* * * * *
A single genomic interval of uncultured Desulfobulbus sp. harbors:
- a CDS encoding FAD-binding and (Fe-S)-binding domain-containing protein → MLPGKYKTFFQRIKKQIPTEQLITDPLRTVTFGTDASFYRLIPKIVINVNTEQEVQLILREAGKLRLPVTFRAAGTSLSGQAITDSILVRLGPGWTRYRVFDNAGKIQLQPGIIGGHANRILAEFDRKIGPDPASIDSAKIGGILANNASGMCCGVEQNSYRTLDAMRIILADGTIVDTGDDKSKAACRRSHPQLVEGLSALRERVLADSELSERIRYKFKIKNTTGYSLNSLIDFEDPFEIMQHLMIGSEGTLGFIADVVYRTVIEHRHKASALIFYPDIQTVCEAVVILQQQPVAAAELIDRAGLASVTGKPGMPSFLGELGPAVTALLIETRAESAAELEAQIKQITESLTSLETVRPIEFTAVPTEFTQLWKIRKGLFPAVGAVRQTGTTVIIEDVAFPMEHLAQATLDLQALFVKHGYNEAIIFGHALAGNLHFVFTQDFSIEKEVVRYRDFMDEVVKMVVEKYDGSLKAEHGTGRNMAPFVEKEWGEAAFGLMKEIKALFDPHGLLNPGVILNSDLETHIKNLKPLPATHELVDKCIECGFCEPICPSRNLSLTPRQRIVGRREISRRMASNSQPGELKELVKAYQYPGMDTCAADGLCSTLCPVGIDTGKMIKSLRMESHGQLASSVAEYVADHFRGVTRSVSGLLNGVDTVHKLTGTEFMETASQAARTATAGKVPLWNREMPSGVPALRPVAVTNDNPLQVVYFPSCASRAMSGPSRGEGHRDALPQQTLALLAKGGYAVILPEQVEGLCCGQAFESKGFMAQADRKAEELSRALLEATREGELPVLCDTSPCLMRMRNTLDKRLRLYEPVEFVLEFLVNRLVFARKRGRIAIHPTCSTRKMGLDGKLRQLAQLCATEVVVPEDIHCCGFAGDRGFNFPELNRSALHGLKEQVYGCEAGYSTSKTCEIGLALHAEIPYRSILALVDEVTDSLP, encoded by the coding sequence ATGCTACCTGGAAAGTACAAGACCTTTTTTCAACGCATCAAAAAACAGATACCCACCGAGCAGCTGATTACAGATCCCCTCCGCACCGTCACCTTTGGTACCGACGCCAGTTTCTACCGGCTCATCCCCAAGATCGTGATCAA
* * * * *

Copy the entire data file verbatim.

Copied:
A single genomic interval of uncultured Desulfobulbus sp. harbors:
- a CDS encoding FAD-binding and (Fe-S)-binding domain-containing protein → MLPGKYKTFFQRIKKQIPTEQLITDPLRTVTFGTDASFYRLIPKIVINVNTEQEVQLILREAGKLRLPVTFRAAGTSLSGQAITDSILVRLGPGWTRYRVFDNAGKIQLQPGIIGGHANRILAEFDRKIGPDPASIDSAKIGGILANNASGMCCGVEQNSYRTLDAMRIILADGTIVDTGDDKSKAACRRSHPQLVEGLSALRERVLADSELSERIRYKFKIKNTTGYSLNSLIDFEDPFEIMQHLMIGSEGTLGFIADVVYRTVIEHRHKASALIFYPDIQTVCEAVVILQQQPVAAAELIDRAGLASVTGKPGMPSFLGELGPAVTALLIETRAESAAELEAQIKQITESLTSLETVRPIEFTAVPTEFTQLWKIRKGLFPAVGAVRQTGTTVIIEDVAFPMEHLAQATLDLQALFVKHGYNEAIIFGHALAGNLHFVFTQDFSIEKEVVRYRDFMDEVVKMVVEKYDGSLKAEHGTGRNMAPFVEKEWGEAAFGLMKEIKALFDPHGLLNPGVILNSDLETHIKNLKPLPATHELVDKCIECGFCEPICPSRNLSLTPRQRIVGRREISRRMASNSQPGELKELVKAYQYPGMDTCAADGLCSTLCPVGIDTGKMIKSLRMESHGQLASSVAEYVADHFRGVTRSVSGLLNGVDTVHKLTGTEFMETASQAARTATAGKVPLWNREMPSGVPALRPVAVTNDNPLQVVYFPSCASRAMSGPSRGEGHRDALPQQTLALLAKGGYAVILPEQVEGLCCGQAFESKGFMAQADRKAEELSRALLEATREGELPVLCDTSPCLMRMRNTLDKRLRLYEPVEFVLEFLVNRLVFARKRGRIAIHPTCSTRKMGLDGKLRQLAQLCATEVVVPEDIHCCGFAGDRGFNFPELNRSALHGLKEQVYGCEAGYSTSKTCEIGLALHAEIPYRSILALVDEVTDSLP, encoded by the coding sequence ATGCTACCTGGAAAGTACAAGACCTTTTTTCAACGCATCAAAAAACAGATACCCACCGAGCAGCTGATTACAGATCCCCTCCGCACCGTCACCTTTGGTACCGACGCCAGTTTCTACCGGCTCATCCCCAAGATCGTGATCAA